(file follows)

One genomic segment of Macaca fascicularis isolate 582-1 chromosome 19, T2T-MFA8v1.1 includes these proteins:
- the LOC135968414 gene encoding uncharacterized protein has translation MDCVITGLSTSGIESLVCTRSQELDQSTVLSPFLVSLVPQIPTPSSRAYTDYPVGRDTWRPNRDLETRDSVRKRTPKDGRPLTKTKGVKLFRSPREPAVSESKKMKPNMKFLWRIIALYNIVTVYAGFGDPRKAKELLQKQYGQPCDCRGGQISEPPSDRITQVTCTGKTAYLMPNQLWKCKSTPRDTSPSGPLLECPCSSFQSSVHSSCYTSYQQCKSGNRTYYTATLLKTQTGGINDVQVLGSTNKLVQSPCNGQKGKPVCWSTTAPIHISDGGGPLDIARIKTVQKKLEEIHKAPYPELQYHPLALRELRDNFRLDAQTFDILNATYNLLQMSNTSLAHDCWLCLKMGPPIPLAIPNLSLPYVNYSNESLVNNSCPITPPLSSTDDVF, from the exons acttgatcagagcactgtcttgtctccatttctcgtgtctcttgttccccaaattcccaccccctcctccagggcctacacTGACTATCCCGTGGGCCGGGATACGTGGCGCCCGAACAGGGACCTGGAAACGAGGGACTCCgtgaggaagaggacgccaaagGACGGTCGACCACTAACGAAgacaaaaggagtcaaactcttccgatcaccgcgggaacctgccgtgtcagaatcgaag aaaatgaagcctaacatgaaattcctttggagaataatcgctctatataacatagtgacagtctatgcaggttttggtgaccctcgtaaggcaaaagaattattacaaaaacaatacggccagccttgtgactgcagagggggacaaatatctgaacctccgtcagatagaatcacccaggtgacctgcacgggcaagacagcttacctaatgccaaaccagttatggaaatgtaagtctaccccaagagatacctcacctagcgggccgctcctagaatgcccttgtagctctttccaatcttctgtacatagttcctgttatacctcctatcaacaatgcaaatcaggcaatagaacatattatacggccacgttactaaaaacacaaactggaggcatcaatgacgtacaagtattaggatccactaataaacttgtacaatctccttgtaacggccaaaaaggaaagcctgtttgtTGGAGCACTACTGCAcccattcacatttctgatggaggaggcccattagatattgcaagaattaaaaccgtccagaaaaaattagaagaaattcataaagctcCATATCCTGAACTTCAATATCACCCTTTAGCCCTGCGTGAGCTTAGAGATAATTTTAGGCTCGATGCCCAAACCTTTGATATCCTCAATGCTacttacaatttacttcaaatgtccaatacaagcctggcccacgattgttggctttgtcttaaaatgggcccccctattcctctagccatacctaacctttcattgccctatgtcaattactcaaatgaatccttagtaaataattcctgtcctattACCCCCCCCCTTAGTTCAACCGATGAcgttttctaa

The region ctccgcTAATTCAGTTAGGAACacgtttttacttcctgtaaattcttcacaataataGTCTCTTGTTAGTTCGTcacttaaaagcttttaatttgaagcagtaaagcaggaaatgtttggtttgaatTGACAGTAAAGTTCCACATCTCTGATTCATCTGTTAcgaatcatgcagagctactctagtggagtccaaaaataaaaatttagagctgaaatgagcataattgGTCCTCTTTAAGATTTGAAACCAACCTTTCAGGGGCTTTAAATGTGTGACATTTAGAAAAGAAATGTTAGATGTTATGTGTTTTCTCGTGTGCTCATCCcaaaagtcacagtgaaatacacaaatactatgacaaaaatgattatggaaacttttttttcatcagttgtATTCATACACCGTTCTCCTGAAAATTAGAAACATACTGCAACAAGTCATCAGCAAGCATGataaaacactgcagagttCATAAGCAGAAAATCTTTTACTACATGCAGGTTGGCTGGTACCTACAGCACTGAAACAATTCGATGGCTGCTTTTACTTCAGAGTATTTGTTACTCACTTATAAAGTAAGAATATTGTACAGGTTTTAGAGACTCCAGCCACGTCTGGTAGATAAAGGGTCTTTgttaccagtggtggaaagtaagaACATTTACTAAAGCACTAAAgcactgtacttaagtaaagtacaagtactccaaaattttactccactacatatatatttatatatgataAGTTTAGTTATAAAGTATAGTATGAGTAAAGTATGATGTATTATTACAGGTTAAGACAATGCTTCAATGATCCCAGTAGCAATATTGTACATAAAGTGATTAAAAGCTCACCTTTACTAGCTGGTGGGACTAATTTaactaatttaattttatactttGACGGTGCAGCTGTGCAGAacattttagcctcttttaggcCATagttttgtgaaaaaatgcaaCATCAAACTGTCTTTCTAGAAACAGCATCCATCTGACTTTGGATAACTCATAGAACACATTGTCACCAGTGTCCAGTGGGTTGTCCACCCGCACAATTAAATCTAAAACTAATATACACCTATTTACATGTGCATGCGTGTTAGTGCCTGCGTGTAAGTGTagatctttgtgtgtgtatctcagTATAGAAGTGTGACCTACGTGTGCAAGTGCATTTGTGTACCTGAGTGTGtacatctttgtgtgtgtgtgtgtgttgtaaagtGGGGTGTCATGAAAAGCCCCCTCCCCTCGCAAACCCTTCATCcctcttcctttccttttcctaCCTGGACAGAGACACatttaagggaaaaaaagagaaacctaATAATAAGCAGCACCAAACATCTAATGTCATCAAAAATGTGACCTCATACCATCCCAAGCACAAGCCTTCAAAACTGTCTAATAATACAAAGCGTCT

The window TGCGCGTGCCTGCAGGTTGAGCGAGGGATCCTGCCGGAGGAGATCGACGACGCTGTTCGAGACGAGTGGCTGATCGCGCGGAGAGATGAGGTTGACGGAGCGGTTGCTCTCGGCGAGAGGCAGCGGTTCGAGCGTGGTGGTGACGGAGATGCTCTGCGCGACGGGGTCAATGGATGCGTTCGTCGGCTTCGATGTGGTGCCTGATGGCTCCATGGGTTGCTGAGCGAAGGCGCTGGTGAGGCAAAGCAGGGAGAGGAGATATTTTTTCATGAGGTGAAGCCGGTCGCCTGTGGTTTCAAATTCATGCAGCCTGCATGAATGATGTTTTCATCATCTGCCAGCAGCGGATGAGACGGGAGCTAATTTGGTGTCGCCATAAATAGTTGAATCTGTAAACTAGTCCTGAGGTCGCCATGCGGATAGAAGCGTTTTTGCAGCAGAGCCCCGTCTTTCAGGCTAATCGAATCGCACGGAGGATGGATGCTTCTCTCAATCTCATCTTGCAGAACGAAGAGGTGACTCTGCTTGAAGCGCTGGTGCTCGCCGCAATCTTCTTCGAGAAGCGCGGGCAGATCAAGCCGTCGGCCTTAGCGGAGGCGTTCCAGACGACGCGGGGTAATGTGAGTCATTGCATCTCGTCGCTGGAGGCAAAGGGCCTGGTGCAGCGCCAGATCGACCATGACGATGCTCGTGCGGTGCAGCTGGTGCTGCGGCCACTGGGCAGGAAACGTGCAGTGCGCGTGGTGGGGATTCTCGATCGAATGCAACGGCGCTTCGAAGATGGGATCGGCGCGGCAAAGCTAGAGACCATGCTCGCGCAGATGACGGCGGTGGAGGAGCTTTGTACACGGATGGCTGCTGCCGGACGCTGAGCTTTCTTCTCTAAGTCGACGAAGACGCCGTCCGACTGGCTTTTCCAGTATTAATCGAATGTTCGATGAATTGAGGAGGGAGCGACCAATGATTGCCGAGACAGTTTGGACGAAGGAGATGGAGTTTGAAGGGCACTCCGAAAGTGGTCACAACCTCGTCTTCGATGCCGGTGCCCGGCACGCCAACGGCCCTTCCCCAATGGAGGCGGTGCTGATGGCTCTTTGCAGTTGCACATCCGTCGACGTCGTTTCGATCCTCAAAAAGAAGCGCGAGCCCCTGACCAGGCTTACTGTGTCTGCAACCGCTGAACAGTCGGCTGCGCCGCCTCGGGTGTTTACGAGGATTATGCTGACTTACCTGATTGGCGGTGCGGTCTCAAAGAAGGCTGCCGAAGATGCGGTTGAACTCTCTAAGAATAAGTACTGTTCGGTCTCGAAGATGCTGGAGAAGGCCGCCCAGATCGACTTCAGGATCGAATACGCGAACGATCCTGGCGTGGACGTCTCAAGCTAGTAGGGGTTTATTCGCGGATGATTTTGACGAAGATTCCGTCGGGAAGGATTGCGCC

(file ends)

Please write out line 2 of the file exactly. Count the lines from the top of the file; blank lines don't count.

- the LOC135968414 gene encoding uncharacterized protein has translation MDCVITGLSTSGIESLVCTRSQELDQSTVLSPFLVSLVPQIPTPSSRAYTDYPVGRDTWRPNRDLETRDSVRKRTPKDGRPLTKTKGVKLFRSPREPAVSESKKMKPNMKFLWRIIALYNIVTVYAGFGDPRKAKELLQKQYGQPCDCRGGQISEPPSDRITQVTCTGKTAYLMPNQLWKCKSTPRDTSPSGPLLECPCSSFQSSVHSSCYTSYQQCKSGNRTYYTATLLKTQTGGINDVQVLGSTNKLVQSPCNGQKGKPVCWSTTAPIHISDGGGPLDIARIKTVQKKLEEIHKAPYPELQYHPLALRELRDNFRLDAQTFDILNATYNLLQMSNTSLAHDCWLCLKMGPPIPLAIPNLSLPYVNYSNESLVNNSCPITPPLSSTDDVF, from the exons acttgatcagagcactgtcttgtctccatttctcgtgtctcttgttccccaaattcccaccccctcctccagggcctacacTGACTATCCCGTGGGCCGGGATACGTGGCGCCCGAACAGGGACCTGGAAACGAGGGACTCCgtgaggaagaggacgccaaagGACGGTCGACCACTAACGAAgacaaaaggagtcaaactcttccgatcaccgcgggaacctgccgtgtcagaatcgaag aaaatgaagcctaacatgaaattcctttggagaataatcgctctatataacatagtgacagtctatgcaggttttggtgaccctcgtaaggcaaaagaattattacaaaaacaatacggccagccttgtgactgcagagggggacaaatatctgaacctccgtcagatagaatcacccaggtgacctgcacgggcaagacagcttacctaatgccaaaccagttatggaaatgtaagtctaccccaagagatacctcacctagcgggccgctcctagaatgcccttgtagctctttccaatcttctgtacatagttcctgttatacctcctatcaacaatgcaaatcaggcaatagaacatattatacggccacgttactaaaaacacaaactggaggcatcaatgacgtacaagtattaggatccactaataaacttgtacaatctccttgtaacggccaaaaaggaaagcctgtttgtTGGAGCACTACTGCAcccattcacatttctgatggaggaggcccattagatattgcaagaattaaaaccgtccagaaaaaattagaagaaattcataaagctcCATATCCTGAACTTCAATATCACCCTTTAGCCCTGCGTGAGCTTAGAGATAATTTTAGGCTCGATGCCCAAACCTTTGATATCCTCAATGCTacttacaatttacttcaaatgtccaatacaagcctggcccacgattgttggctttgtcttaaaatgggcccccctattcctctagccatacctaacctttcattgccctatgtcaattactcaaatgaatccttagtaaataattcctgtcctattACCCCCCCCCTTAGTTCAACCGATGAcgttttctaa